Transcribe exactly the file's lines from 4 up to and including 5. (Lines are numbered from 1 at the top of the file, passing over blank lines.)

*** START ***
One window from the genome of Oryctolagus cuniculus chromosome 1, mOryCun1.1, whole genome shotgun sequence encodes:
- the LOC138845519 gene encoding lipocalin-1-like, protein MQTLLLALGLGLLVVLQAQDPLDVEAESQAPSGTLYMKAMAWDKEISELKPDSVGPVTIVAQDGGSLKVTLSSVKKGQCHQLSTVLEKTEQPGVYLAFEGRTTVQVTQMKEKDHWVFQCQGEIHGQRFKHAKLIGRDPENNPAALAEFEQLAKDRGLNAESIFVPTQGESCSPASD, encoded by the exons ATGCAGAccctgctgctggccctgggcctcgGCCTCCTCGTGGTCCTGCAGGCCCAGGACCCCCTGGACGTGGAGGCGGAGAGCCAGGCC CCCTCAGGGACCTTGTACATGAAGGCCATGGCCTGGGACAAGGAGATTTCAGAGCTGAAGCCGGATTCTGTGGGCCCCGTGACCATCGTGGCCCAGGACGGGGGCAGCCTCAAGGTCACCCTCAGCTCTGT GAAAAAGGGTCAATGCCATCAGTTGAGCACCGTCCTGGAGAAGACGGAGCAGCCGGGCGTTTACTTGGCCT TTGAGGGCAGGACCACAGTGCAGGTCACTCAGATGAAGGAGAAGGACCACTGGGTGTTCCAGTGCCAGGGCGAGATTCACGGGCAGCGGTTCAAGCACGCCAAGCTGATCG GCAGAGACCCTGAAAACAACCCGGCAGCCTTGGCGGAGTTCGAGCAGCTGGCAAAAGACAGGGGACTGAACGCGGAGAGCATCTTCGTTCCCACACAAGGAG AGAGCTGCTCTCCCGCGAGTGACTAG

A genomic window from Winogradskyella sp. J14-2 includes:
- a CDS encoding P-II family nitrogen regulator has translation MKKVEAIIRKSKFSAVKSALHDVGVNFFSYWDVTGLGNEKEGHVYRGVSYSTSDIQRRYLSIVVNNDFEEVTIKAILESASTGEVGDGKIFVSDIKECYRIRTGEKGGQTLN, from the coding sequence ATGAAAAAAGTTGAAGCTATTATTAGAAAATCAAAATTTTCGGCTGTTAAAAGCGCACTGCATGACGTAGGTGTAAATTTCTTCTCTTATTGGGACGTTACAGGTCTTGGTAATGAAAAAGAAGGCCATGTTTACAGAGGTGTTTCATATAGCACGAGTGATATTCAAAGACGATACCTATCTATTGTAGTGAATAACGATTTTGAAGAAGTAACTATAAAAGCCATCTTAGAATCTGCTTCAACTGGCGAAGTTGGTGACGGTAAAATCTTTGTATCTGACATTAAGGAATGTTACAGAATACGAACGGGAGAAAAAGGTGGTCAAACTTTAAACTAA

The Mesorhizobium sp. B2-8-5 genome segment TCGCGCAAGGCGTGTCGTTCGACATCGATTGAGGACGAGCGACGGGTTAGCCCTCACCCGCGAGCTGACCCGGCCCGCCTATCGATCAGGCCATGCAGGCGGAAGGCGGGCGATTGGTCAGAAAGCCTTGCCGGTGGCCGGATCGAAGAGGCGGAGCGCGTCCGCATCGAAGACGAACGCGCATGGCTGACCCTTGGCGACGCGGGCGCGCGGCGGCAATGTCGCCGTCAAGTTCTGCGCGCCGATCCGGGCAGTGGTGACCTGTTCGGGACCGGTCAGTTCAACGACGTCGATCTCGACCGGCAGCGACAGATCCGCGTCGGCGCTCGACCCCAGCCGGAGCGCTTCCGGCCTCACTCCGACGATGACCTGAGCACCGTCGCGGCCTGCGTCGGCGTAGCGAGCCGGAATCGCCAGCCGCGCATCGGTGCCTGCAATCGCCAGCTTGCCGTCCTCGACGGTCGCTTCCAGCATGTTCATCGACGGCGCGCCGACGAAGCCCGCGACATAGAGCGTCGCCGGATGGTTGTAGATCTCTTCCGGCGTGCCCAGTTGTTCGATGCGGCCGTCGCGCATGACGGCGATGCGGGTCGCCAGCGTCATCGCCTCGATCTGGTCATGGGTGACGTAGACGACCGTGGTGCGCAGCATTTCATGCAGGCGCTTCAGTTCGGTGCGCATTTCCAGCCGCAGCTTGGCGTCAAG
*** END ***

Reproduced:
- a CDS encoding P-II family nitrogen regulator has translation MKKVEAIIRKSKFSAVKSALHDVGVNFFSYWDVTGLGNEKEGHVYRGVSYSTSDIQRRYLSIVVNNDFEEVTIKAILESASTGEVGDGKIFVSDIKECYRIRTGEKGGQTLN, from the coding sequence ATGAAAAAAGTTGAAGCTATTATTAGAAAATCAAAATTTTCGGCTGTTAAAAGCGCACTGCATGACGTAGGTGTAAATTTCTTCTCTTATTGGGACGTTACAGGTCTTGGTAATGAAAAAGAAGGCCATGTTTACAGAGGTGTTTCATATAGCACGAGTGATATTCAAAGACGATACCTATCTATTGTAGTGAATAACGATTTTGAAGAAGTAACTATAAAAGCCATCTTAGAATCTGCTTCAACTGGCGAAGTTGGTGACGGTAAAATCTTTGTATCTGACATTAAGGAATGTTACAGAATACGAACGGGAGAAAAAGGTGGTCAAACTTTAAACTAA

The Mesorhizobium sp. B2-8-5 genome segment TCGCGCAAGGCGTGTCGTTCGACATCGATTGAGGACGAGCGACGGGTTAGCCCTCACCCGCGAGCTGACCCGGCCCGCCTATCGATCAGGCCATGCAGGCGGAAGGCGGGCGATTGGTCAGAAAGCCTTGCCGGTGGCCGGATCGAAGAGGCGGAGCGCGTCCGCATCGAAGACGAACGCGCATGGCTGACCCTTGGCGACGCGGGCGCGCGGCGGCAATGTCGCCGTCAAGTTCTGCGCGCCGATCCGGGCAGTGGTGACCTGTTCGGGACCGGTCAGTTCAACGACGTCGATCTCGACCGGCAGCGACAGATCCGCGTCGGCGCTCGACCCCAGCCGGAGCGCTTCCGGCCTCACTCCGACGATGACCTGAGCACCGTCGCGGCCTGCGTCGGCGTAGCGAGCCGGAATCGCCAGCCGCGCATCGGTGCCTGCAATCGCCAGCTTGCCGTCCTCGACGGTCGCTTCCAGCATGTTCATCGACGGCGCGCCGACGAAGCCCGCGACATAGAGCGTCGCCGGATGGTTGTAGATCTCTTCCGGCGTGCCCAGTTGTTCGATGCGGCCGTCGCGCATGACGGCGATGCGGGTCGCCAGCGTCATCGCCTCGATCTGGTCATGGGTGACGTAGACGACCGTGGTGCGCAGCATTTCATGCAGGCGCTTCAGTTCGGTGCGCATTTCCAGCCGCAGCTTGGCGTCAAG